Coleridge's Poems

dreams constituted a recurrent motif in coleridge's poetry

discuss with reference to "kubla khan"

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One night, Samuel Taylor Coleridge wasn't feeling all that great. To dull the pain, he took a dose of laudanum, a preparation of opium used as a medicine in the 19th century. He fell asleep and had a strange dream about a Mongol emperor named Kubla Khan. Coleridge dreamed that he was actually writing a poem in his sleep, and when he woke up after a few hours, he sat down to record the dream poem. He meant to write several hundred lines, but he was interrupted by someone who had come to see him on business. When he came back to the poem, he had forgotten the rest. The lines he did manage to scribble out turned into one of the most famous and enduring poems in English literary history. (You can read more on about Coleridge's inspiration for "Kubla Khan" here.)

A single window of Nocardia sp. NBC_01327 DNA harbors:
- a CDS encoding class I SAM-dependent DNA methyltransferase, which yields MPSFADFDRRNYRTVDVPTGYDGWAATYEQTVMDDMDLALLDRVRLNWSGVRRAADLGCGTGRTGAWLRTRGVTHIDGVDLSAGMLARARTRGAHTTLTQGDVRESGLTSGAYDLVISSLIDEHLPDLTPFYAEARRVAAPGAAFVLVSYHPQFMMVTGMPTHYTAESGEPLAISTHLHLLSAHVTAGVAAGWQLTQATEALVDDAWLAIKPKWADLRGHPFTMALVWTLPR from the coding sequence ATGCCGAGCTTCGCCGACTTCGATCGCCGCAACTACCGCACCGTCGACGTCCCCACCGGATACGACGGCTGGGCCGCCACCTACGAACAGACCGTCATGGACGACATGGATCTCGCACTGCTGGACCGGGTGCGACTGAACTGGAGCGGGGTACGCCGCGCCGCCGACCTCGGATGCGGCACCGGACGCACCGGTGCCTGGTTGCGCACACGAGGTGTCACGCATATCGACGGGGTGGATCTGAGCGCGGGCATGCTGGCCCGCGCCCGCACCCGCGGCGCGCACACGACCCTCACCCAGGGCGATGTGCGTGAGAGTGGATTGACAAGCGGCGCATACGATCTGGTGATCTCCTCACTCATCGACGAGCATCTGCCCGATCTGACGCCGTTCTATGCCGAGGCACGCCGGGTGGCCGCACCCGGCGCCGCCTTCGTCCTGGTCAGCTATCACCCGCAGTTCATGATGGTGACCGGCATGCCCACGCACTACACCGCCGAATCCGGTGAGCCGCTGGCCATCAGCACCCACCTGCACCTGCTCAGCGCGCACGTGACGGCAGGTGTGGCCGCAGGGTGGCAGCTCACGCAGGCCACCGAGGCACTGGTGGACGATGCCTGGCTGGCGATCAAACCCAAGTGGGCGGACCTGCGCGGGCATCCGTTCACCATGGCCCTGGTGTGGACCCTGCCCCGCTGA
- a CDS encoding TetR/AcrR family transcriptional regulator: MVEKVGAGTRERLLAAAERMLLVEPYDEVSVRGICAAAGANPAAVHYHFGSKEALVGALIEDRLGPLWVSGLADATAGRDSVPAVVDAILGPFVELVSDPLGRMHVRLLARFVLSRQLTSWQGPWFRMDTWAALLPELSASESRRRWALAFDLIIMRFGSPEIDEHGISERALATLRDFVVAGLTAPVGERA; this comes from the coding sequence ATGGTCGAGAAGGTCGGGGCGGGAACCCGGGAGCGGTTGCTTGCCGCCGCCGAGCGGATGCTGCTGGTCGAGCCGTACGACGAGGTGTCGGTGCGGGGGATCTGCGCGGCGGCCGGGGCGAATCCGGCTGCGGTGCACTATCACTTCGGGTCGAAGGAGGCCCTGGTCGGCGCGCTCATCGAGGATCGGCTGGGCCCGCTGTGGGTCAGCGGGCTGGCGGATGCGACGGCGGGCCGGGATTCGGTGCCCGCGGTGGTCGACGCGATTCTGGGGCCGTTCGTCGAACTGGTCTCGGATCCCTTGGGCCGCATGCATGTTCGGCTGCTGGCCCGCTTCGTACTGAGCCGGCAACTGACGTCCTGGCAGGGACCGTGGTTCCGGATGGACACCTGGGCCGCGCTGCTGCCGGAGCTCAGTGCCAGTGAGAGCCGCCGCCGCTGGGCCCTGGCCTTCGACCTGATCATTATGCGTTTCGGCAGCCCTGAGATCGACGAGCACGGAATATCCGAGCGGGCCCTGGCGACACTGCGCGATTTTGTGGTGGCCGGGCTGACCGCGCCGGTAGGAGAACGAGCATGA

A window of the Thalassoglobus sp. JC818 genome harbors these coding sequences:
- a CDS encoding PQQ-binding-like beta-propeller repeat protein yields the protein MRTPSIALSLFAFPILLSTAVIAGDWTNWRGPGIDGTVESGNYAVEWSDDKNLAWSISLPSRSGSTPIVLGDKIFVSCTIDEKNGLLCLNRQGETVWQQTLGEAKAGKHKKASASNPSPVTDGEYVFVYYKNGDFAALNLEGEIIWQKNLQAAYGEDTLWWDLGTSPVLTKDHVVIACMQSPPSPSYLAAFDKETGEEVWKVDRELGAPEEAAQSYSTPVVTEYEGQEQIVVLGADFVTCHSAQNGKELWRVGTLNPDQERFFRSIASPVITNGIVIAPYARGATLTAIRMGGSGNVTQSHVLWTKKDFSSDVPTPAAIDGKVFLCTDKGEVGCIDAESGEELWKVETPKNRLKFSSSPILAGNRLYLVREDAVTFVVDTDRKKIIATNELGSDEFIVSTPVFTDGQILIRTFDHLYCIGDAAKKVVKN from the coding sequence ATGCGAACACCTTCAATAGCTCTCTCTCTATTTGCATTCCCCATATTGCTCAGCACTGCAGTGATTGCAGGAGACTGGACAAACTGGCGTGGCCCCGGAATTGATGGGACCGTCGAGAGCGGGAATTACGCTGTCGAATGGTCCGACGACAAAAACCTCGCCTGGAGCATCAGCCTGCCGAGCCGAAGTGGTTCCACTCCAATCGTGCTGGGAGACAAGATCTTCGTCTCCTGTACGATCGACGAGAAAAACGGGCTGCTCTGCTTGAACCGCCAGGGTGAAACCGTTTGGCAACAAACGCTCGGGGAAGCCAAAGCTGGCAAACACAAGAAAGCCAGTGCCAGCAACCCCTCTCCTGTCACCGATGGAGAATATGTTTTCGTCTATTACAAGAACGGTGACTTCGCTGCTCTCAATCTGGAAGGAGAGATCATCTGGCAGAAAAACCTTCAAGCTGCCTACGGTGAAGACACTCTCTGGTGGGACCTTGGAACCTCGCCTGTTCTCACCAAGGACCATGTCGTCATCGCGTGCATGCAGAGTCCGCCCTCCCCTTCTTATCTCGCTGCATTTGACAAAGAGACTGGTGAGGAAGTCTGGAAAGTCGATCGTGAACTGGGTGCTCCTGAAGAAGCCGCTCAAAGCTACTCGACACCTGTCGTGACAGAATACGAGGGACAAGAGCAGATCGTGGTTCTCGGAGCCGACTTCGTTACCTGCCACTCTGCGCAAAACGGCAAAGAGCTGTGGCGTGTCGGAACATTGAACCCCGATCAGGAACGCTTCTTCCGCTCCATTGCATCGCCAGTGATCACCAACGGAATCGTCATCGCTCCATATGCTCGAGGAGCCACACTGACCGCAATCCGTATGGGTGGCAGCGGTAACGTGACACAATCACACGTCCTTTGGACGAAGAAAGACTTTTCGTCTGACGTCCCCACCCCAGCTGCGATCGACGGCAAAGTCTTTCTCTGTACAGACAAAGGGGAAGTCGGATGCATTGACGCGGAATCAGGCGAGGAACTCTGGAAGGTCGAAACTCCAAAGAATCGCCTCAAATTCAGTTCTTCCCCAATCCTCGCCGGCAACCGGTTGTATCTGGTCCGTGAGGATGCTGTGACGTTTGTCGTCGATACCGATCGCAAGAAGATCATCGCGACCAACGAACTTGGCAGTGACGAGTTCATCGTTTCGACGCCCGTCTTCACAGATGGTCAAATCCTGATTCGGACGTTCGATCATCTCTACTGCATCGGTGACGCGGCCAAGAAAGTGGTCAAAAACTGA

Not your average night, maybe, but why should we care about this story? Well, Coleridge wasn't just a guy with the flu who happened to have a weird dream. He was a famous poet, one of a group we now know as the Romantics. He was a particularly good friend of the poet William Wordsworth, and together they published a collection of poems called Lyrical Ballads. "Kubla Khan" was first published in a collection called Christabel, Kubla Khan: A Vision, and the Pains of Sleep, and it kicked off the Romantic movement. The Romantics were interested in writing about nature, and they wanted to escape the old, traditional forms of English poetry. "Kubla Khan," with its interesting rhyme scheme, variable line lengths, and intense focus on nature, is both a good example of Romantic poetry and proof that even your weird dreams can be turned into a masterpiece.